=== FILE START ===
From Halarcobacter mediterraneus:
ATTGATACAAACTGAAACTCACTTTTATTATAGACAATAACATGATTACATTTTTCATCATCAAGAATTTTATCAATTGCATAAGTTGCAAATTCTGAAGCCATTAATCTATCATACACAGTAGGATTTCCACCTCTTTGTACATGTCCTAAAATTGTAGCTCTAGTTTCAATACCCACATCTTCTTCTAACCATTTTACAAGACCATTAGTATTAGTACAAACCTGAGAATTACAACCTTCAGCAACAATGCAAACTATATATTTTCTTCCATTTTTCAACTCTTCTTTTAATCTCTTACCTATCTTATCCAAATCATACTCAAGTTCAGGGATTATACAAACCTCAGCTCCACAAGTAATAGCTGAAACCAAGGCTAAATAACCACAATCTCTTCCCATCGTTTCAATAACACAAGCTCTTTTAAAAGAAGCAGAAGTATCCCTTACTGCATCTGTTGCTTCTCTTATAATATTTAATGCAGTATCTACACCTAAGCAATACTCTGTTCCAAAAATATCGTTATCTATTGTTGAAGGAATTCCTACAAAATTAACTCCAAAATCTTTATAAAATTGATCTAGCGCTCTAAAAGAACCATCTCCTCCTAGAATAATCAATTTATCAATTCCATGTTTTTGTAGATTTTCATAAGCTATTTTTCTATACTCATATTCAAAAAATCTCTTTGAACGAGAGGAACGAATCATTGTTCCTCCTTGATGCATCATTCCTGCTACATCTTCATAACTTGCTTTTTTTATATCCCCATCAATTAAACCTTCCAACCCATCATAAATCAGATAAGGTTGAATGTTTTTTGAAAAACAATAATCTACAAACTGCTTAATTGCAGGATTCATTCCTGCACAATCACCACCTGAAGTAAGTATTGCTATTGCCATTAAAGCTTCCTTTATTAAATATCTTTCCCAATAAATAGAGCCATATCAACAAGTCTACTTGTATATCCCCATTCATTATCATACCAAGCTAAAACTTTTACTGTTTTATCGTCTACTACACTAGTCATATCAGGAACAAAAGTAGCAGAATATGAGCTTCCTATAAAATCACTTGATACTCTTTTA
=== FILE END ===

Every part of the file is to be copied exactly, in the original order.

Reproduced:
From Halarcobacter mediterraneus:
ATTGATACAAACTGAAACTCACTTTTATTATAGACAATAACATGATTACATTTTTCATCATCAAGAATTTTATCAATTGCATAAGTTGCAAATTCTGAAGCCATTAATCTATCATACACAGTAGGATTTCCACCTCTTTGTACATGTCCTAAAATTGTAGCTCTAGTTTCAATACCCACATCTTCTTCTAACCATTTTACAAGACCATTAGTATTAGTACAAACCTGAGAATTACAACCTTCAGCAACAATGCAAACTATATATTTTCTTCCATTTTTCAACTCTTCTTTTAATCTCTTACCTATCTTATCCAAATCATACTCAAGTTCAGGGATTATACAAACCTCAGCTCCACAAGTAATAGCTGAAACCAAGGCTAAATAACCACAATCTCTTCCCATCGTTTCAATAACACAAGCTCTTTTAAAAGAAGCAGAAGTATCCCTTACTGCATCTGTTGCTTCTCTTATAATATTTAATGCAGTATCTACACCTAAGCAATACTCTGTTCCAAAAATATCGTTATCTATTGTTGAAGGAATTCCTACAAAATTAACTCCAAAATCTTTATAAAATTGATCTAGCGCTCTAAAAGAACCATCTCCTCCTAGAATAATCAATTTATCAATTCCATGTTTTTGTAGATTTTCATAAGCTATTTTTCTATACTCATATTCAAAAAATCTCTTTGAACGAGAGGAACGAATCATTGTTCCTCCTTGATGCATCATTCCTGCTACATCTTCATAACTTGCTTTTTTTATATCCCCATCAATTAAACCTTCCAACCCATCATAAATCAGATAAGGTTGAATGTTTTTTGAAAAACAATAATCTACAAACTGCTTAATTGCAGGATTCATTCCTGCACAATCACCACCTGAAGTAAGTATTGCTATTGCCATTAAAGCTTCCTTTATTAAATATCTTTCCCAATAAATAGAGCCATATCAACAAGTCTACTTGTATATCCCCATTCATTATCATACCAAGCTAAAACTTTTACTGTTTTATCGTCTACTACACTAGTCATATCAGGAACAAAAGTAGCAGAATATGAGCTTCCTATAAAATCACTTGATACTCTTTTA